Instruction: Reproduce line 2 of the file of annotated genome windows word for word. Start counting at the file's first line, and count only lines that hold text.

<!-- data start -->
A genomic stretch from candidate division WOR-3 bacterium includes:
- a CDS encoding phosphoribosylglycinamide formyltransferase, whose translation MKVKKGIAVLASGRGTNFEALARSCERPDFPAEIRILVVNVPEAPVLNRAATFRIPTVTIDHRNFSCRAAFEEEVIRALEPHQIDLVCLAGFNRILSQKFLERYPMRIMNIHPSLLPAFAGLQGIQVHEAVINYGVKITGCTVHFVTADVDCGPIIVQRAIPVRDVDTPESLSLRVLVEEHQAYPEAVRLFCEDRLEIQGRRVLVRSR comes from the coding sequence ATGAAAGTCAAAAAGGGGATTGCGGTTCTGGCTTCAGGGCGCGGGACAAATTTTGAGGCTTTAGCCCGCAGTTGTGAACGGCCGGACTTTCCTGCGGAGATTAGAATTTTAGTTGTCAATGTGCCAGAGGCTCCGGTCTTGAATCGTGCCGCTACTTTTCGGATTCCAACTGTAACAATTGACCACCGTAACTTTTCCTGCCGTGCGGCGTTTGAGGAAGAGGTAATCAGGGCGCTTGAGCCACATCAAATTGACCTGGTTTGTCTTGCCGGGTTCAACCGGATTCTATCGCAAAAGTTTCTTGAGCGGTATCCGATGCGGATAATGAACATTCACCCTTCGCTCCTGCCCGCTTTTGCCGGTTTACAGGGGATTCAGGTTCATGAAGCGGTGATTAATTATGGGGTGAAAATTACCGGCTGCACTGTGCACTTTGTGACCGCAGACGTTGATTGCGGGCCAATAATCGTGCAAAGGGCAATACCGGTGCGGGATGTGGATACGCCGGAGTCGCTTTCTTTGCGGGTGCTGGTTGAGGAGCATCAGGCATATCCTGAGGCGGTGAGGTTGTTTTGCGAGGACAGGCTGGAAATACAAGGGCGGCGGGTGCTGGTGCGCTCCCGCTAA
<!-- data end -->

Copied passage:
- a CDS encoding phosphoribosylglycinamide formyltransferase, whose translation MKVKKGIAVLASGRGTNFEALARSCERPDFPAEIRILVVNVPEAPVLNRAATFRIPTVTIDHRNFSCRAAFEEEVIRALEPHQIDLVCLAGFNRILSQKFLERYPMRIMNIHPSLLPAFAGLQGIQVHEAVINYGVKITGCTVHFVTADVDCGPIIVQRAIPVRDVDTPESLSLRVLVEEHQAYPEAVRLFCEDRLEIQGRRVLVRSR comes from the coding sequence ATGAAAGTCAAAAAGGGGATTGCGGTTCTGGCTTCAGGGCGCGGGACAAATTTTGAGGCTTTAGCCCGCAGTTGTGAACGGCCGGACTTTCCTGCGGAGATTAGAATTTTAGTTGTCAATGTGCCAGAGGCTCCGGTCTTGAATCGTGCCGCTACTTTTCGGATTCCAACTGTAACAATTGACCACCGTAACTTTTCCTGCCGTGCGGCGTTTGAGGAAGAGGTAATCAGGGCGCTTGAGCCACATCAAATTGACCTGGTTTGTCTTGCCGGGTTCAACCGGATTCTATCGCAAAAGTTTCTTGAGCGGTATCCGATGCGGATAATGAACATTCACCCTTCGCTCCTGCCCGCTTTTGCCGGTTTACAGGGGATTCAGGTTCATGAAGCGGTGATTAATTATGGGGTGAAAATTACCGGCTGCACTGTGCACTTTGTGACCGCAGACGTTGATTGCGGGCCAATAATCGTGCAAAGGGCAATACCGGTGCGGGATGTGGATACGCCGGAGTCGCTTTCTTTGCGGGTGCTGGTTGAGGAGCATCAGGCATATCCTGAGGCGGTGAGGTTGTTTTGCGAGGACAGGCTGGAAATACAAGGGCGGCGGGTGCTGGTGCGCTCCCGCTAA